Márton signed his cards MÁRTON L. or MÁRTON with a year date. He marked his small illustrations with just a simple M and large sketches with an unreadable signature (see his albums for an example). There are several other Hungarians artist who did scout postcards, such as Csincsura, Matis, Gyori Aranka, Kones, Velosv and Légrady.HOW DO WE COLLECT Mártons?
You could try to collect all of his cards; however most collectors need to be selective when making purchases for their collection. Many collectors pick a collecting category such as unused, used, used with Scout stamps, or even used with the postage stamp removed (what a shame!). I collect Mártons with a religious element. Perhaps you might collect Mártons, which have certain animals in the scene. Or maybe you will only be able to get one or two cards. If you do, you will surely cherish your cards.
Serious collectors use the word "Mártons" to describe his cards because they are both popular as well as being "signed". For example, one would say "I collect Mártons".
Postcards showing religious scenes such as churches (At least 22 are known). Envelopes
containing Scouts scenes of the 1933 World Jamboree, numbered I, II, III. Stamp set and souvenir sheet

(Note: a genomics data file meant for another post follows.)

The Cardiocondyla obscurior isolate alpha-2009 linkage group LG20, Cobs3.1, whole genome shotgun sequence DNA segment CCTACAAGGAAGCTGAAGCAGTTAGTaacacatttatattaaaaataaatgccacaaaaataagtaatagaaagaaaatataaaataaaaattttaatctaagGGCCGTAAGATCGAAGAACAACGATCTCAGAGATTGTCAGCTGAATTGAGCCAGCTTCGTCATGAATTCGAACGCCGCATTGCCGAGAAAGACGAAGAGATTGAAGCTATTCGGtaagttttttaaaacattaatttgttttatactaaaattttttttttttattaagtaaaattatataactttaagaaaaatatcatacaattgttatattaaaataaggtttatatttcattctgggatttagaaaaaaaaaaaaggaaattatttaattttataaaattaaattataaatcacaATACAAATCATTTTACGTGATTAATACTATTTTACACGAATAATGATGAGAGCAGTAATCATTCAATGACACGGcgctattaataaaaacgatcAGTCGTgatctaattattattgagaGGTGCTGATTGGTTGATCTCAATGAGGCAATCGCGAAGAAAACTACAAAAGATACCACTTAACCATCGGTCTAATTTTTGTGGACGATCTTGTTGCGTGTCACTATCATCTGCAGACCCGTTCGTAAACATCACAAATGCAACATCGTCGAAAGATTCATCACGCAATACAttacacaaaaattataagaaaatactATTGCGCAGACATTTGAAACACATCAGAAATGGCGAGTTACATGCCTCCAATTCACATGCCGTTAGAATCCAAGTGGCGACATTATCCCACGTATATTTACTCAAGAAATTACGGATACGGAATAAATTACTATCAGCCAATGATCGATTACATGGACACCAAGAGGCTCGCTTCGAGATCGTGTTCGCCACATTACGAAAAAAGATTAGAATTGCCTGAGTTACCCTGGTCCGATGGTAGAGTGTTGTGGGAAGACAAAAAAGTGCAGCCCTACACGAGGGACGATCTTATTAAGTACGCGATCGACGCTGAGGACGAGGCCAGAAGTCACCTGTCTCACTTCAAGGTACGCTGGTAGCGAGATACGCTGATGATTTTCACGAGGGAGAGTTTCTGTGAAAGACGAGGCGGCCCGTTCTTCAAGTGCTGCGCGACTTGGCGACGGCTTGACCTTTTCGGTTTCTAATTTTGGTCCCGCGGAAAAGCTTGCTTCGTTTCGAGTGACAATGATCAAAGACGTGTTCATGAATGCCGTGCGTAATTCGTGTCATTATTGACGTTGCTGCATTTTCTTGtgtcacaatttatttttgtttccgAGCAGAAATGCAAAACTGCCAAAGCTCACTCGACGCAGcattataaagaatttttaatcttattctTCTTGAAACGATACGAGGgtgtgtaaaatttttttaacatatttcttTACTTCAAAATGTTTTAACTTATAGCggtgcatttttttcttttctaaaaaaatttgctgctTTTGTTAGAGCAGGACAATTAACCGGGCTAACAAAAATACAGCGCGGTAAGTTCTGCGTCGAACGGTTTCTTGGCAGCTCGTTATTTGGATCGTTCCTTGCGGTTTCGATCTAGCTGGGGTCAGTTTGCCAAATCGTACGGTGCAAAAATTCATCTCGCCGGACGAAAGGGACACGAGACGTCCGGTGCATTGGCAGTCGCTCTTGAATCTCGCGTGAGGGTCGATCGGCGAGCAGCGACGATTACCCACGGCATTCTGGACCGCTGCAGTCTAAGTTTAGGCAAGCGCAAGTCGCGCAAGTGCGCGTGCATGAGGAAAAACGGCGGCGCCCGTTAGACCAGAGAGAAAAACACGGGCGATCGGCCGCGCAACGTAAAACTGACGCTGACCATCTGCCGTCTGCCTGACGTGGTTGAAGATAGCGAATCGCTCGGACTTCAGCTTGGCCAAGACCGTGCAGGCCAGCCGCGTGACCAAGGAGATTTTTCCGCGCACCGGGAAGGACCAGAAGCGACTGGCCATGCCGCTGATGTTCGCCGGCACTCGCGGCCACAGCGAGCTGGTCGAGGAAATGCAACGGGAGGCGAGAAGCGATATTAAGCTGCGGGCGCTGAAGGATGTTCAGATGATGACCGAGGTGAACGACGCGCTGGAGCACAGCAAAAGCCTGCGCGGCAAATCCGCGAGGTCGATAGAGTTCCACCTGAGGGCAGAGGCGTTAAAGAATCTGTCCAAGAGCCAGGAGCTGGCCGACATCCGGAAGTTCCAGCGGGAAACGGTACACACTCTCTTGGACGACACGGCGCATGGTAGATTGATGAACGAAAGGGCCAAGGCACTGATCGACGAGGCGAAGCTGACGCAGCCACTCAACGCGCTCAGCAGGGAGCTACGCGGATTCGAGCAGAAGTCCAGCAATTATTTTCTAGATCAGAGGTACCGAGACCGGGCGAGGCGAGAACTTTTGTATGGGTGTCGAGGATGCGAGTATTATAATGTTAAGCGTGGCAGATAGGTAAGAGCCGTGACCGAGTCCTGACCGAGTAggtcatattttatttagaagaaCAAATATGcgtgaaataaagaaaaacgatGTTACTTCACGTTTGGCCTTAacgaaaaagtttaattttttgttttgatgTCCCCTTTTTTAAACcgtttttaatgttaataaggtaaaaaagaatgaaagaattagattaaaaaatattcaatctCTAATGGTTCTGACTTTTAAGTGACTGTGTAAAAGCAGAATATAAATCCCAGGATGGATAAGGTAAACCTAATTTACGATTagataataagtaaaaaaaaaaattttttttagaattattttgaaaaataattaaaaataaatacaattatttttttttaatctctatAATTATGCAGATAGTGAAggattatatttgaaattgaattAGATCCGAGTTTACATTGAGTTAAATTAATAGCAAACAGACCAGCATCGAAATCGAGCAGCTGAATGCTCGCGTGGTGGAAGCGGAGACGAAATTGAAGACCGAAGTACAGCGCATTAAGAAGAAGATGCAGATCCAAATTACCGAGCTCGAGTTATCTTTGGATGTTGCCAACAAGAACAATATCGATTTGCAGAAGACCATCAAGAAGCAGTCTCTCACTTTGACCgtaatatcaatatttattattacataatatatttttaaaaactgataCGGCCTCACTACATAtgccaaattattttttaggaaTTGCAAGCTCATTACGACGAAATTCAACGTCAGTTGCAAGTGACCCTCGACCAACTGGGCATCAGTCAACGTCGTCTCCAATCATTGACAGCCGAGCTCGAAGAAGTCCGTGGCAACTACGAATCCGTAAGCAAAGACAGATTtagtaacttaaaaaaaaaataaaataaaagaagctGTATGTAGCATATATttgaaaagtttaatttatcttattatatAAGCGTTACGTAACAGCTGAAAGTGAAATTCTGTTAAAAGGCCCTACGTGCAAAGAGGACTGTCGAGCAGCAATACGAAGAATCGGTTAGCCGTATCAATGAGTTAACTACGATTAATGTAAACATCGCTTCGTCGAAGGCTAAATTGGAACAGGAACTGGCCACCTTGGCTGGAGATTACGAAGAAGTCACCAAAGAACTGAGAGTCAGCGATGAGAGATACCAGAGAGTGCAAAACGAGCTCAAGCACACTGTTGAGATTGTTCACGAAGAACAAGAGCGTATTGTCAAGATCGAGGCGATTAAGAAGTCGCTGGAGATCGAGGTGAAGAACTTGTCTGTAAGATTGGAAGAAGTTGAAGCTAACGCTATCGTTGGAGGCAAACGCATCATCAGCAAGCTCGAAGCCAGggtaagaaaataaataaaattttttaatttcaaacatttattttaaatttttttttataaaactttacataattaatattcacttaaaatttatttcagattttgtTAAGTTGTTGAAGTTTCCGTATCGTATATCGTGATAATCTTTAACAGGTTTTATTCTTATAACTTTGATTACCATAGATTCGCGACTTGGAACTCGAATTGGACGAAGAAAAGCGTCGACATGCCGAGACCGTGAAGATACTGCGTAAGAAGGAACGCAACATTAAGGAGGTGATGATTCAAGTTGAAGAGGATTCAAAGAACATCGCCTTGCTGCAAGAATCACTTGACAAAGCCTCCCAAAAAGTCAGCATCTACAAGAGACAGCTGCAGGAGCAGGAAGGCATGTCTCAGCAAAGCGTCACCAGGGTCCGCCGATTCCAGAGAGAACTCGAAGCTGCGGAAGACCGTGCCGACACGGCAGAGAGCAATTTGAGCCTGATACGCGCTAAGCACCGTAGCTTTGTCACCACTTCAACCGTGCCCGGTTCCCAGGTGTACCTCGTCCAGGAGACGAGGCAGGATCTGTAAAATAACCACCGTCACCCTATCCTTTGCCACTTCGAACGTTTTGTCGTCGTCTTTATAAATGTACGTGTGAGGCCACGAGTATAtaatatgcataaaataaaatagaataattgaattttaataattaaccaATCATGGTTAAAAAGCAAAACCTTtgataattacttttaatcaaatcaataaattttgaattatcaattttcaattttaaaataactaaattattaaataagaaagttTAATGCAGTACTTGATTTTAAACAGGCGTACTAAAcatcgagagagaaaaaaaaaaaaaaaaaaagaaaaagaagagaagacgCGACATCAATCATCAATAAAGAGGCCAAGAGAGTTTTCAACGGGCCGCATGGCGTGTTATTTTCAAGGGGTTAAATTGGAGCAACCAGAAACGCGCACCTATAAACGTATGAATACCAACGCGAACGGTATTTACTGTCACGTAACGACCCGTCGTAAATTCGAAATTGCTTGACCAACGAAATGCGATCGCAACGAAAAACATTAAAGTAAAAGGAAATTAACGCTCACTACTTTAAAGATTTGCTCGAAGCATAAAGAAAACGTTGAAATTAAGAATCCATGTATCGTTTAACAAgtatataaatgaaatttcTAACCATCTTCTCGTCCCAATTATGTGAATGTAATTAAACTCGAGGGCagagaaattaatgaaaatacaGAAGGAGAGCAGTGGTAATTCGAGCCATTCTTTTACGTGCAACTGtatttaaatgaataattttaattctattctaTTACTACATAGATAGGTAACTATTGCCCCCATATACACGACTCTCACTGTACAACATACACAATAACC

issued by Hungary in 1933 for the Eucharistic Congress. Children books of Toth Tihame
Church records/obituary from Budapest Franciscan Monastery
Zaszlonk February 15, 1927 issue, page 170
Zaszlonk (date?) 1936 issue, pages 7 & 8
SOSSI Journal issues: April 1967, B. Mann's pages in Dec 1979 and Oct 1980 issues
The Spirit of Hungary by S. Sisa Second edition 1990 ISBN 0-919545-02-5
Scouting In Hungary by Gabor Bodnar, 1986 Cleveland, Ohio USA. Although not used by this author, as it was found after the article was completed, it does contain very interesting background on the period of Márton's life.
There have been a lot of people who helped me on my research for this article and I want to thank them all, especially Dr Janos Lukacs and Jozsef Bokody of the Hungarian Scout Association, Csaba Teglas, and John Ineson.